Human Rights Writers Association of Nigeria (HURIWA), has alleged that there is an orchestrated manoeuvre by the Presidency for a soft landing over the controversy surrounding Minister of Art, Culture and Creative Economy, Ms. Hannatu Musawa.
Musawa, who is presently a serving member of the National Youth Service Corps (NYSC) has been at the center of a storm since HURIWA exposed her status thereby raised questions regarding her eligibility and transparency in public office.
A statement on Monday, August 28, 2023 by the National Coordinator of HURIWA, Comrade Emmanuel Onwubiko, disclosed that a potentially strategic plan by the government was in the offing.
Quoting a reliable sources, HURIWA said that there are indications that the Presidency is considering a strategic reshuffle to allow the positioning of Musawa to head the Ministry of Youth Development which oversees the National Youth Service Corps (NYSC).
HURIWA said that the move has raised eyebrows and prompted concerns about the transparency and accountability in governance.
According to HURIWA; “The core of the unfolding saga revolves around Minister Hannatu Musawa’s alleged inability to furnish conclusive evidence of her completion of the mandatory National Youth Service program during her Senate confirmation, stressing that there are potential contradictions in statements made by various stakeholders.
HURIWA further said; “A prominent concern is the disparity between Minister Musawa’s assertion of having successfully concluded her service and the National Youth Service Corps (NYSC) counter-claim that she is currently engaged in active service.
“This discrepancy if substantiated, further intensifies the ongoing controversy, because NYSC had officially confirmed that she is serving now and has served for eight months out of twelve months.
“The matter of Minister Musawa’s eligibility for public office has not only ignited a national discourse but also raised legal concerns regarding adherence to the Nigerian Constitution and the NYSC Act.
“While acknowledging Minister Musawa’s apparent dedication to both her national service and her ministerial responsibilities, a pivotal question emerges: Do her concurrent roles align with the established legal framework as outlined in the NYSC Act and the Nigerian Constitution? “The unprecedented nature of this situation in Nigeria’s history adds complexity to the matter. The NYSC Act, designed to foster national unity and involve young citizens in the nation’s progress, explicitly outlines participation requirements. Section 2 mandates that all citizens under 30 years of age who have graduated from tertiary institutions, both within and outside Nigeria, must fulfill a mandatory one-year national youth service. Notably, Section 13 of the Act stipulates penalties for non-compliance.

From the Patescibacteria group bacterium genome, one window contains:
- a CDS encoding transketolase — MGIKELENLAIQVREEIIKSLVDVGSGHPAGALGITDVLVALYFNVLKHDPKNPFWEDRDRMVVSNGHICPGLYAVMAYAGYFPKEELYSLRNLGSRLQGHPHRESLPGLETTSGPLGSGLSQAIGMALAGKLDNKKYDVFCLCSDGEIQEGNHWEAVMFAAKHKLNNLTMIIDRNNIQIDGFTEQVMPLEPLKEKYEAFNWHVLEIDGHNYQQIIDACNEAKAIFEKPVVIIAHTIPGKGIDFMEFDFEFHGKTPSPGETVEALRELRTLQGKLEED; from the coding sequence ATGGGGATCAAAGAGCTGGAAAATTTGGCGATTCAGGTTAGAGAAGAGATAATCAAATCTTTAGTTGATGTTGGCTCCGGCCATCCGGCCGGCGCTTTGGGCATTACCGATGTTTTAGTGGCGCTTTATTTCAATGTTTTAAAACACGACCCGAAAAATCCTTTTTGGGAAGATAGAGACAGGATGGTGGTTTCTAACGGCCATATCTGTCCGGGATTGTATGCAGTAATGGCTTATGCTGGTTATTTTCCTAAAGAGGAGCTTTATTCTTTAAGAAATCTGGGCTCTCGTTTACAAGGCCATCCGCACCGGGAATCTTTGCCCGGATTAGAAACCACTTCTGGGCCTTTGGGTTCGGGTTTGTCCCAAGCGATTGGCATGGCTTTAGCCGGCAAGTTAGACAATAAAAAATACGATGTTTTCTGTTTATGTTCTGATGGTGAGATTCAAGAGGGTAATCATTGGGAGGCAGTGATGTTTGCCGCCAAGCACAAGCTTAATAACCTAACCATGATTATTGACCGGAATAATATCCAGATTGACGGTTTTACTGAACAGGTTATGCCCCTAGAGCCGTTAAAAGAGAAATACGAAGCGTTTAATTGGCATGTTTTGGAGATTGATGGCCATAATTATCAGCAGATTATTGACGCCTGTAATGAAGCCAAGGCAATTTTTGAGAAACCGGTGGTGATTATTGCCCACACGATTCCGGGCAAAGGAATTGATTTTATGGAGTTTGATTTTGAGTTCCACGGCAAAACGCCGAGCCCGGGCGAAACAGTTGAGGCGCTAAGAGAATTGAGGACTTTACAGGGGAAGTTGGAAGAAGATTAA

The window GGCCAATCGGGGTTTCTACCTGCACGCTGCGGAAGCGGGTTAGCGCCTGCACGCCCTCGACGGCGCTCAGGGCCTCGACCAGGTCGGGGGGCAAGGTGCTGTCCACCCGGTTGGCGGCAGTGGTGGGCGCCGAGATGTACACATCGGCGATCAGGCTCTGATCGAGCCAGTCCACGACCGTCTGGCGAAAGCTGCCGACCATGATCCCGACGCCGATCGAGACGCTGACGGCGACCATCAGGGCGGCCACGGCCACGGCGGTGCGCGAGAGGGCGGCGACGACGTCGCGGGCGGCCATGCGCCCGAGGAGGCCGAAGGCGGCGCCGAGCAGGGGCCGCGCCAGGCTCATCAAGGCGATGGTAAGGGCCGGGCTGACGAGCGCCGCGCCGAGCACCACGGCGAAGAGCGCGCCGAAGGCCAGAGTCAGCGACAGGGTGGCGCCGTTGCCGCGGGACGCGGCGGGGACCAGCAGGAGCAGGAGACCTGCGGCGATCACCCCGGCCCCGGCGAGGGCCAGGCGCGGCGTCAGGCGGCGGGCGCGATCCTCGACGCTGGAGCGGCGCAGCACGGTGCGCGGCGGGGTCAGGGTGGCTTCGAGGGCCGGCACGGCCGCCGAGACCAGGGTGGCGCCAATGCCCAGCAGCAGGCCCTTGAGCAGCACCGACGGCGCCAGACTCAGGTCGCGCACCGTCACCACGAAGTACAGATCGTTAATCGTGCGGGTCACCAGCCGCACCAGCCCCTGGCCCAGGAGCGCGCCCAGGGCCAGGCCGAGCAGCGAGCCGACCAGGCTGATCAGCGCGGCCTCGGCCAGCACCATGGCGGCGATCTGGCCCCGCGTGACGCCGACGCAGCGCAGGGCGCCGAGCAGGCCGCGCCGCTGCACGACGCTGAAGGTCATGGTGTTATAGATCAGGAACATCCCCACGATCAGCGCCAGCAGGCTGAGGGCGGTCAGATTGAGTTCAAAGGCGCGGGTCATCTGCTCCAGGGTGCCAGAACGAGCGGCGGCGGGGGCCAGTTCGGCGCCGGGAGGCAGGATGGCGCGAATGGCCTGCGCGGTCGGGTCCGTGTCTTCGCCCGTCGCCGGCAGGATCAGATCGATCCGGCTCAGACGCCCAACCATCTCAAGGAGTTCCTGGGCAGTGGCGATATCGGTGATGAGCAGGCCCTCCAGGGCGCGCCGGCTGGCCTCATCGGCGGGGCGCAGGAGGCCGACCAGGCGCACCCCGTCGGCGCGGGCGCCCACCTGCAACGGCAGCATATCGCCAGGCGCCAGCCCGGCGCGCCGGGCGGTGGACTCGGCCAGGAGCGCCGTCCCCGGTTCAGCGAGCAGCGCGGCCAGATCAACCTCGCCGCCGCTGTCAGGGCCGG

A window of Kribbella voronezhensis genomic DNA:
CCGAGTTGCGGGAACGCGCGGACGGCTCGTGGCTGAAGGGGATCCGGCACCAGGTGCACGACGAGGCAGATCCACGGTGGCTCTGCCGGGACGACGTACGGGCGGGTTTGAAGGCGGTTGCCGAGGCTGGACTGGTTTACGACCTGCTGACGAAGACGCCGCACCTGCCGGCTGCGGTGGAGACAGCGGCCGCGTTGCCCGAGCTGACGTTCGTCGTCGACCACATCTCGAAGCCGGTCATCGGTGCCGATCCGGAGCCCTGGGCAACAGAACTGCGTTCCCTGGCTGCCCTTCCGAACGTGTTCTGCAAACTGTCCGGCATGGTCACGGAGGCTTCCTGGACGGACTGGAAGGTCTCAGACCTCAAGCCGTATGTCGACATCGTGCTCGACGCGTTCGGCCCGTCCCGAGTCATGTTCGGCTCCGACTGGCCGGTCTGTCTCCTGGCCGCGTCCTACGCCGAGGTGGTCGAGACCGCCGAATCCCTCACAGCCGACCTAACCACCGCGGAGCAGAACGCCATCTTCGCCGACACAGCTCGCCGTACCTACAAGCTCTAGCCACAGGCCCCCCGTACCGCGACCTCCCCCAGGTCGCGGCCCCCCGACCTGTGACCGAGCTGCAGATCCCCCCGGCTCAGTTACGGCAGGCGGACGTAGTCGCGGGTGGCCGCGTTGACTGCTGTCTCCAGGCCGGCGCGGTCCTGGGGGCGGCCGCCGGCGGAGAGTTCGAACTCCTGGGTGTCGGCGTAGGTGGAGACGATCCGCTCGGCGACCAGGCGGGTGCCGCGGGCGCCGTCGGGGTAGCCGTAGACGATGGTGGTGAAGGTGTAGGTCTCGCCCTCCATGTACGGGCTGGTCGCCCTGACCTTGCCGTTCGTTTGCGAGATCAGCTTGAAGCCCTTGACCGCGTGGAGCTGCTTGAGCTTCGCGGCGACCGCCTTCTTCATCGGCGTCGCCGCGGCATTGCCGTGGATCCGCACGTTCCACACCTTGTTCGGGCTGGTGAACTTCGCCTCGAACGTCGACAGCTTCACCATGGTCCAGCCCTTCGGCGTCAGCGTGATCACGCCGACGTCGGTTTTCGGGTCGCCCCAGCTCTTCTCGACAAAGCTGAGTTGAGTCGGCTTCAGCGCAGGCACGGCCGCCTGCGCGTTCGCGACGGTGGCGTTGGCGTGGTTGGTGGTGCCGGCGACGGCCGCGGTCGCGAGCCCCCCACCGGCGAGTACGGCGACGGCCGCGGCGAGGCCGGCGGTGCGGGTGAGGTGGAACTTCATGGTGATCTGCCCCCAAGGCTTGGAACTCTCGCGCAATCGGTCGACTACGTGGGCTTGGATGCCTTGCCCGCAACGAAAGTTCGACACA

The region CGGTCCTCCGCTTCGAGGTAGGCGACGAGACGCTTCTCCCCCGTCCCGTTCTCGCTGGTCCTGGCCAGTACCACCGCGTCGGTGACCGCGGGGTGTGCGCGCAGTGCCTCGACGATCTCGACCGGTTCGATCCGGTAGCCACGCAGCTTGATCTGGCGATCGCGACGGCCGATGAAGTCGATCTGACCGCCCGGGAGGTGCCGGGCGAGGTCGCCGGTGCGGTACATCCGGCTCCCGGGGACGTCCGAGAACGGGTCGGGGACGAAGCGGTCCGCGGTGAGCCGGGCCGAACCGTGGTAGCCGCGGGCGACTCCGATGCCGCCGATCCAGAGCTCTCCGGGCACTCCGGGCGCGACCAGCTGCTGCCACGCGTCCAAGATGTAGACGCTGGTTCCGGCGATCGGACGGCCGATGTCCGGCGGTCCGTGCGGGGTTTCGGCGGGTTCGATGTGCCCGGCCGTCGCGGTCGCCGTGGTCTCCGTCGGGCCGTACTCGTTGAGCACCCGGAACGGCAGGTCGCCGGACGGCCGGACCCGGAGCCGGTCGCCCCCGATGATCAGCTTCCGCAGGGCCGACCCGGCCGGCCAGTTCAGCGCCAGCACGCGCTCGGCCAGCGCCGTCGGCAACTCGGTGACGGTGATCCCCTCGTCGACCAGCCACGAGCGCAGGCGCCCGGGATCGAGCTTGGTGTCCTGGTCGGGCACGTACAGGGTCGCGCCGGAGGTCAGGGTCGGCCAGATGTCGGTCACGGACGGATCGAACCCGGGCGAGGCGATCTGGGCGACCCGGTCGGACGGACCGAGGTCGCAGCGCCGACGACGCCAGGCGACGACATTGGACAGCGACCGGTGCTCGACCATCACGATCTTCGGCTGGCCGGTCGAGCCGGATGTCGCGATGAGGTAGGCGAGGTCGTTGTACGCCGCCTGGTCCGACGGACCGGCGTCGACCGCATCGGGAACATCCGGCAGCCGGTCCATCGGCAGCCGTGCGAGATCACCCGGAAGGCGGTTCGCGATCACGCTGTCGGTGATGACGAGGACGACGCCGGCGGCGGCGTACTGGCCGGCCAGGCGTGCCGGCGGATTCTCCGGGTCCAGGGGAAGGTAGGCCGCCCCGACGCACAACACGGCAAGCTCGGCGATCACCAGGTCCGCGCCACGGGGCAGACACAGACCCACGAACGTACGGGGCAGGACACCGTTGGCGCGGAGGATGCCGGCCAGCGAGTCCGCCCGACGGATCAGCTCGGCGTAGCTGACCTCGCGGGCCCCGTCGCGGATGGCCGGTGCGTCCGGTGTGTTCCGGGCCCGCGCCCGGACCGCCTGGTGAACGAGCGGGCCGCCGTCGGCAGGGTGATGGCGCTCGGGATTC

“Furthermore, the Nigerian Constitution specifies qualifications and disqualifications for public office. Specifically, Section 147(6) states that a person cannot be appointed a Minister of the Federation unless eligible for election as a member of the House of Representatives. This connection between the criteria for ministerial appointments and legislative roles raises pertinent questions.”
“This discrepancy has led to substantial legal discussions about the feasibility of simultaneously occupying the roles of a serving corps member and a minister. Notable constitutional experts have questioned the compatibility of these dual roles and the potential precedents they might set. Femi Falana (SAN), a prominent legal scholar, contended that an active corps member may lack the necessary competency for political or governmental positions that require trust and public service.
“In a statement titled: ‘A Youth Corps Member is not competent to be a Minister in Nigeria’, Falana said that a person who is disqualified by law to be a lawmaker is also disqualified to be appointed as a minister. The Constitution appears to have set the same qualifications and disqualifications for the two offices. Specifically, section 147(6) of the Constitution provides that no person shall be appointed as a Minister of the Government of the Federation unless he is qualified for election as a member of the House of Representatives.
“Continuing, Falana emphasized that a person who did not participate in the national youth service is not qualified to be a member of the House of Representatives In the same vein, a person who has not completed the compulsory one-year youth service is not competent to be appointed a Minister in Nigeria since the Constitution has prescribed the same qualifications and disqualifications for election into the House of Representatives and appointment into the post of a Minister”.
Given the legal complexities at play, HURIWA reiterated its call for an exhaustive, impartial investigation into the legality of Minister Musawa’s dual roles. The organization underscored the critical need to uphold the principles of the law, transparency, and accountability to safeguard the integrity of public office and the governance process.
The rights organisation also expressed concerns about potential transparency violations if Minister Musawa had failed to disclose her ongoing NYSC service during her ministerial screening.
HURIWA therefore called on the embattled Musawa to quit one of the National services, adding that a transparent, and independent investigation remains steadfast.
It stressed that the outcomes of an inquiry would shed light on the legality of dual roles and the potential implication for Nigeria’s democratic principles and governance integrity.